All the successful ballads about good relationships are written with some version of "I Love You Just the Way You Are" -- unless the main squeeze happens to be coach
What he heard a year ago was the familiar refrain of a nag -- change or else -- when Giants ownership presented him with a career ultimatum.
How could the dogmatic man, who, as a Jaguars coach years ago, mocked his rehabbing players by referring to them as the "sick, lame and lazy," suddenly loosen the rivets on his jaw line?
Amazing what an epiphany of self-preservation can do.
"He's pretty set in his ways as an old man," Giants punter
By all DNA accounts, football coaches are particularly resistant to flipping personas, living and breathing as system-driven machinists up to their chinstraps in insecurities. A demand for change is often construed as a threat to the code of head coaching.
Coughlin proved a coach can undergo a makeover without losing his schematic center, supplying the NFL with back-to-back Super Bowl acts of kindness in the world of coaching, offering an encore to the Colts
Are bullies so '90s? Can what worked for crusty Coughlin work for, say,
Could Hoodie change? Should Hoodie change? Owner
"I never sit in judgment of the way others are," Kraft said. "What's more important to me is what people are about at the core. If people were the way I might like them to be, they might not be as good at what they do."
True, Belichick's coaching imagination reveals a level of brilliance that only those with a "Beautiful Mind" can relate to, even though he was outfoxed by the Giants and himself during the Super Bowl.
(His decision to go for it on a fourth-and-13 at the Giants 31 in the third quarter revealed, if nothing else, a personnel decision failure on his part: Belichick had no faith in
The alterations Belichick needs to undergo are not related to his coaching style or player relationships. In a very different scenario from Coughlin's, Belichick may be confronted with his own moment of self-preservation should his legacy go under the knife in another round of Spygate inquiries.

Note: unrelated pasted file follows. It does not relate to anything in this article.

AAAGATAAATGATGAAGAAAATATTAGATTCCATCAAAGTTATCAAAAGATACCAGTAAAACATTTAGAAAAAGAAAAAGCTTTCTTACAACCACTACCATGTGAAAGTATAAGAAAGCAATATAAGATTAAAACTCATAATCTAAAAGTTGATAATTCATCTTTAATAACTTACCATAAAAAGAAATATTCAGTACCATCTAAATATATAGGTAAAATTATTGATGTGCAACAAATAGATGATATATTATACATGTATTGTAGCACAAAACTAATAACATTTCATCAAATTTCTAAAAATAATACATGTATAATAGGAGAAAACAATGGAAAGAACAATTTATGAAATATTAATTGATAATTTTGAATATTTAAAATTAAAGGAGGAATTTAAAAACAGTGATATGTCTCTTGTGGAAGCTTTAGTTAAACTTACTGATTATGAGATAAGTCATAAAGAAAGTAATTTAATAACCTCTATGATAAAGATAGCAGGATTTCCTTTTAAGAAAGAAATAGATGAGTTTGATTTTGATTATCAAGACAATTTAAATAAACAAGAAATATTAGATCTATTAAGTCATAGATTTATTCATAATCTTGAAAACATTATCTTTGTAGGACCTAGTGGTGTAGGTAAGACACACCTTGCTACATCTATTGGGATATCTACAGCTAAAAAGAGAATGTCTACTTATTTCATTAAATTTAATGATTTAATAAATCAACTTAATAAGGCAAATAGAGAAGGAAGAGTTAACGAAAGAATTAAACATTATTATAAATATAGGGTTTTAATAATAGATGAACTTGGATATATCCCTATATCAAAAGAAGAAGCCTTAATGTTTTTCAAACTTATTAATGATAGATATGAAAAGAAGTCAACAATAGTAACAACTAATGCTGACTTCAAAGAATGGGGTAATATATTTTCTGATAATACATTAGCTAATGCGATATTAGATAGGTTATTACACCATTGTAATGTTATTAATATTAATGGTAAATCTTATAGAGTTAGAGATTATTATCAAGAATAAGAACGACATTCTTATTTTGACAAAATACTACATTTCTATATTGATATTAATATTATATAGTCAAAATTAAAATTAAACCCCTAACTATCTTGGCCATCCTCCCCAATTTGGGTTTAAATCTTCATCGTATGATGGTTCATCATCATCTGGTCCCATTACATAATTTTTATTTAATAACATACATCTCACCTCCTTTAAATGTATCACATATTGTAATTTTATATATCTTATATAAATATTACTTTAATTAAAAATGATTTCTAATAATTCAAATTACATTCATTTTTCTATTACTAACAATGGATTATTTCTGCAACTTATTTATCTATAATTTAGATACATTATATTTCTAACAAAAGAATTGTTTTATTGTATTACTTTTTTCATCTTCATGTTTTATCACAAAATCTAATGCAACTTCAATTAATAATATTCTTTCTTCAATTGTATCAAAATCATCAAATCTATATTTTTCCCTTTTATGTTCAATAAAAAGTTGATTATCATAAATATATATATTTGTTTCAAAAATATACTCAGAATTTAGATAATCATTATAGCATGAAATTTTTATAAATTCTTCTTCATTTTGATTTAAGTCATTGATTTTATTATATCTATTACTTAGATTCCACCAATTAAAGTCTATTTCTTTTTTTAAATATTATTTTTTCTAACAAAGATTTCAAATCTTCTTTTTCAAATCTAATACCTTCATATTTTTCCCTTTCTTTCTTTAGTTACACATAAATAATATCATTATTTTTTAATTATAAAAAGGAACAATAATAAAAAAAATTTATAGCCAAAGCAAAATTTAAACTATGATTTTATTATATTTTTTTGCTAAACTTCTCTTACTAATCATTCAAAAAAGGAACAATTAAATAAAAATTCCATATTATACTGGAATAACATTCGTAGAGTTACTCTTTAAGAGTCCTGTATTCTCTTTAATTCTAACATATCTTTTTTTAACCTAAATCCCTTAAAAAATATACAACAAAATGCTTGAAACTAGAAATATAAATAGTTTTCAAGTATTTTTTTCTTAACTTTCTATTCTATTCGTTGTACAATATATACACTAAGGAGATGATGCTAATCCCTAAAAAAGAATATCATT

To Belichick, verbal brevity is a virtue. He has tersely referred to the investigation around his team's videotaping habits as a league matter when it is, in fact, a situation he may have to further explain publicly at some point.
In the coming days, Sen.
Whatever Specter's motives -- like grandstanding for his Comcast constituency -- the issue is back and more bizarre than ever. Goodell's people plan to track down
What will Walsh say? How much does he know? He may turn out to be an opportunist looking to capitalize on his story, making him less than credible. But if he has evidence of more wrongdoing by the Patriots, if it turns out Spygate was less an aberration and more of a peephole into the Patriot's cheatin' hearts, Belichick will be in an interesting predicament with his legacy on the line.
It doesn't matter if every other team snoops around opponents illegally or if Jets coach
Few ever jump to come clean in sports, but those who do usually catch a break in public perception. And coaches can, if pushed, show another side of themselves. Coaches can, if under duress, have an epiphany. Coughlin has shown that.
"Nobody thought he could change," said Giants owner
Hoodie is the dictator of all dictators in the NFL. He reveals nothing, hides everything. Depending on what turn Spygate takes next, Belichick may have to decide whether he can change his ways. Ultimately, he may face a choice: open up or else.